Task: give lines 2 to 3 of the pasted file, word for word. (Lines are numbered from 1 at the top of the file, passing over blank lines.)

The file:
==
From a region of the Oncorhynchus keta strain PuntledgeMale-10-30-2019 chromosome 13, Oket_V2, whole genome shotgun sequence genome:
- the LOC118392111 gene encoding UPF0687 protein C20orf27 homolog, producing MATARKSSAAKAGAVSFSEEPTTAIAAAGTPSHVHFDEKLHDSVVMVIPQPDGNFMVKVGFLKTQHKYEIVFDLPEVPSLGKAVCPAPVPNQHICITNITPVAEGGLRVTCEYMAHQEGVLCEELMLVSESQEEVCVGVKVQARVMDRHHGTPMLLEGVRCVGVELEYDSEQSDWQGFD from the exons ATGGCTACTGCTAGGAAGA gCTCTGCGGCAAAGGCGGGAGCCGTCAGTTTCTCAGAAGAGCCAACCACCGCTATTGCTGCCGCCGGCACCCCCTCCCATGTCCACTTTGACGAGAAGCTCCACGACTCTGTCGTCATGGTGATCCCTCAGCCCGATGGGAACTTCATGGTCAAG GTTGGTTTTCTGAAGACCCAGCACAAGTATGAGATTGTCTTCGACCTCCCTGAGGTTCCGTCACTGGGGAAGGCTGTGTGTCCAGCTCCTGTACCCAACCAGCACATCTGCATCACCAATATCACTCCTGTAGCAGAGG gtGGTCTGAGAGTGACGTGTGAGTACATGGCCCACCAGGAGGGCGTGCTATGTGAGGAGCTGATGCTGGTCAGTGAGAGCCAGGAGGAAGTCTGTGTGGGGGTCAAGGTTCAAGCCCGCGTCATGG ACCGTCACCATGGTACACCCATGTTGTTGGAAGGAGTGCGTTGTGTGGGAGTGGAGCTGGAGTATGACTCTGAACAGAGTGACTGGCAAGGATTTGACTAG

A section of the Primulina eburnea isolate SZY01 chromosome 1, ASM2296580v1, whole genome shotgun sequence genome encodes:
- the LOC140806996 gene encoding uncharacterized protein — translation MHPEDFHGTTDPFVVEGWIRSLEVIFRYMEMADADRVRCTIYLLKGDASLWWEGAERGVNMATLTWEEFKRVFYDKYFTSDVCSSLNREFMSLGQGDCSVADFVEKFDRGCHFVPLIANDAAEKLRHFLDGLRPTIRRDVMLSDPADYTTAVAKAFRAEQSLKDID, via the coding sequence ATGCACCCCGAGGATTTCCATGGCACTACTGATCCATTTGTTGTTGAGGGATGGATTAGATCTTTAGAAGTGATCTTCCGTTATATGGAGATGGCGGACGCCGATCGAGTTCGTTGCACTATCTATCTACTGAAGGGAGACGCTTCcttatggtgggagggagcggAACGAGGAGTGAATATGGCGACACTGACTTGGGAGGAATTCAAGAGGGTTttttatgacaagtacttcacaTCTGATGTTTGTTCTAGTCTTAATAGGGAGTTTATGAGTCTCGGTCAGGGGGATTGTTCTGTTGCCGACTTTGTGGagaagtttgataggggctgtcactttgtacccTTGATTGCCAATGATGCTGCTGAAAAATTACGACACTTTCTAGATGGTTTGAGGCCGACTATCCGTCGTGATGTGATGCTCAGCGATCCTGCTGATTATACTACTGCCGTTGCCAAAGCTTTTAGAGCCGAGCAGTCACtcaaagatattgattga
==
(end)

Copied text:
- the LOC118392111 gene encoding UPF0687 protein C20orf27 homolog, producing MATARKSSAAKAGAVSFSEEPTTAIAAAGTPSHVHFDEKLHDSVVMVIPQPDGNFMVKVGFLKTQHKYEIVFDLPEVPSLGKAVCPAPVPNQHICITNITPVAEGGLRVTCEYMAHQEGVLCEELMLVSESQEEVCVGVKVQARVMDRHHGTPMLLEGVRCVGVELEYDSEQSDWQGFD from the exons ATGGCTACTGCTAGGAAGA gCTCTGCGGCAAAGGCGGGAGCCGTCAGTTTCTCAGAAGAGCCAACCACCGCTATTGCTGCCGCCGGCACCCCCTCCCATGTCCACTTTGACGAGAAGCTCCACGACTCTGTCGTCATGGTGATCCCTCAGCCCGATGGGAACTTCATGGTCAAG GTTGGTTTTCTGAAGACCCAGCACAAGTATGAGATTGTCTTCGACCTCCCTGAGGTTCCGTCACTGGGGAAGGCTGTGTGTCCAGCTCCTGTACCCAACCAGCACATCTGCATCACCAATATCACTCCTGTAGCAGAGG gtGGTCTGAGAGTGACGTGTGAGTACATGGCCCACCAGGAGGGCGTGCTATGTGAGGAGCTGATGCTGGTCAGTGAGAGCCAGGAGGAAGTCTGTGTGGGGGTCAAGGTTCAAGCCCGCGTCATGG ACCGTCACCATGGTACACCCATGTTGTTGGAAGGAGTGCGTTGTGTGGGAGTGGAGCTGGAGTATGACTCTGAACAGAGTGACTGGCAAGGATTTGACTAG

A section of the Primulina eburnea isolate SZY01 chromosome 1, ASM2296580v1, whole genome shotgun sequence genome encodes: